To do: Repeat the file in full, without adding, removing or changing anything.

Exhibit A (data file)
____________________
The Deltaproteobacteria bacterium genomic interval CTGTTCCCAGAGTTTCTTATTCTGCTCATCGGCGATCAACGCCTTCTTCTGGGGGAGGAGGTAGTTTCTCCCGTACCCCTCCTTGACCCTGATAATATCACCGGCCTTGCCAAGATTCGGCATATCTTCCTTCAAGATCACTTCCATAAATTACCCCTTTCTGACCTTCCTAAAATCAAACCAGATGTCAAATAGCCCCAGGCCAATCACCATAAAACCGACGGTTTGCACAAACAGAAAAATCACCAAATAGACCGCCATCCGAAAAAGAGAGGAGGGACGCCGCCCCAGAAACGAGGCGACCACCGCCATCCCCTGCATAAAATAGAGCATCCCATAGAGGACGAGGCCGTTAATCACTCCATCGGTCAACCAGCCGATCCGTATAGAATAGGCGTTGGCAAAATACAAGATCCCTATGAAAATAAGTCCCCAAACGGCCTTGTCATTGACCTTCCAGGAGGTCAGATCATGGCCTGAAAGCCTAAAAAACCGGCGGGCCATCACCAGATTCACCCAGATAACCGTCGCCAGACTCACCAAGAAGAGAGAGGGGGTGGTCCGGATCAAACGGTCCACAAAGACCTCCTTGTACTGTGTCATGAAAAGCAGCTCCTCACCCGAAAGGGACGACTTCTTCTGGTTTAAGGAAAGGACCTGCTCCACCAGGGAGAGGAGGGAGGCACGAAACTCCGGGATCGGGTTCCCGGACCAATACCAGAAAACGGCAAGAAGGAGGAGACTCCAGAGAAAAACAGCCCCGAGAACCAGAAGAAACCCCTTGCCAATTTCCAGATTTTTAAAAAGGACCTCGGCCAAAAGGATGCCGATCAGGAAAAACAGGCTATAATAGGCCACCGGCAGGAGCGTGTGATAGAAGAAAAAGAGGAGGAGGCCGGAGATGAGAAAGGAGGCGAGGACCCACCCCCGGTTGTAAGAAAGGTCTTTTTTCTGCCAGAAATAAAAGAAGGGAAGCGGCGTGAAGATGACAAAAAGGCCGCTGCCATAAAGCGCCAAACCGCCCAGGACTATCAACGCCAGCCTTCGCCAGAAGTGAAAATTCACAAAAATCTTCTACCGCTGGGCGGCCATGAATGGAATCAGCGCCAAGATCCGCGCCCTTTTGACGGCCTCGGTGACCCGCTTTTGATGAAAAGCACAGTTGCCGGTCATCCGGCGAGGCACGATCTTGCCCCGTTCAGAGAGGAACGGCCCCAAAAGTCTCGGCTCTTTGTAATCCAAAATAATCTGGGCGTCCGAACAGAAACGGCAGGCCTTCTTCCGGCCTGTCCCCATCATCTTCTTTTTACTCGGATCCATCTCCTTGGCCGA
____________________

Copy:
The Deltaproteobacteria bacterium genomic interval CTGTTCCCAGAGTTTCTTATTCTGCTCATCGGCGATCAACGCCTTCTTCTGGGGGAGGAGGTAGTTTCTCCCGTACCCCTCCTTGACCCTGATAATATCACCGGCCTTGCCAAGATTCGGCATATCTTCCTTCAAGATCACTTCCATAAATTACCCCTTTCTGACCTTCCTAAAATCAAACCAGATGTCAAATAGCCCCAGGCCAATCACCATAAAACCGACGGTTTGCACAAACAGAAAAATCACCAAATAGACCGCCATCCGAAAAAGAGAGGAGGGACGCCGCCCCAGAAACGAGGCGACCACCGCCATCCCCTGCATAAAATAGAGCATCCCATAGAGGACGAGGCCGTTAATCACTCCATCGGTCAACCAGCCGATCCGTATAGAATAGGCGTTGGCAAAATACAAGATCCCTATGAAAATAAGTCCCCAAACGGCCTTGTCATTGACCTTCCAGGAGGTCAGATCATGGCCTGAAAGCCTAAAAAACCGGCGGGCCATCACCAGATTCACCCAGATAACCGTCGCCAGACTCACCAAGAAGAGAGAGGGGGTGGTCCGGATCAAACGGTCCACAAAGACCTCCTTGTACTGTGTCATGAAAAGCAGCTCCTCACCCGAAAGGGACGACTTCTTCTGGTTTAAGGAAAGGACCTGCTCCACCAGGGAGAGGAGGGAGGCACGAAACTCCGGGATCGGGTTCCCGGACCAATACCAGAAAACGGCAAGAAGGAGGAGACTCCAGAGAAAAACAGCCCCGAGAACCAGAAGAAACCCCTTGCCAATTTCCAGATTTTTAAAAAGGACCTCGGCCAAAAGGATGCCGATCAGGAAAAACAGGCTATAATAGGCCACCGGCAGGAGCGTGTGATAGAAGAAAAAGAGGAGGAGGCCGGAGATGAGAAAGGAGGCGAGGACCCACCCCCGGTTGTAAGAAAGGTCTTTTTTCTGCCAGAAATAAAAGAAGGGAAGCGGCGTGAAGATGACAAAAAGGCCGCTGCCATAAAGCGCCAAACCGCCCAGGACTATCAACGCCAGCCTTCGCCAGAAGTGAAAATTCACAAAAATCTTCTACCGCTGGGCGGCCATGAATGGAATCAGCGCCAAGATCCGCGCCCTTTTGACGGCCTCGGTGACCCGCTTTTGATGAAAAGCACAGTTGCCGGTCATCCGGCGAGGCACGATCTTGCCCCGTTCAGAGAGGAACGGCCCCAAAAGTCTCGGCTCTTTGTAATCCAAAATAATCTGGGCGTCCGAACAGAAACGGCAGGCCTTCTTCCGGCCTGTCCCCATCATCTTCTTTTTACTCGGATCCATCTCCTTGGCCGA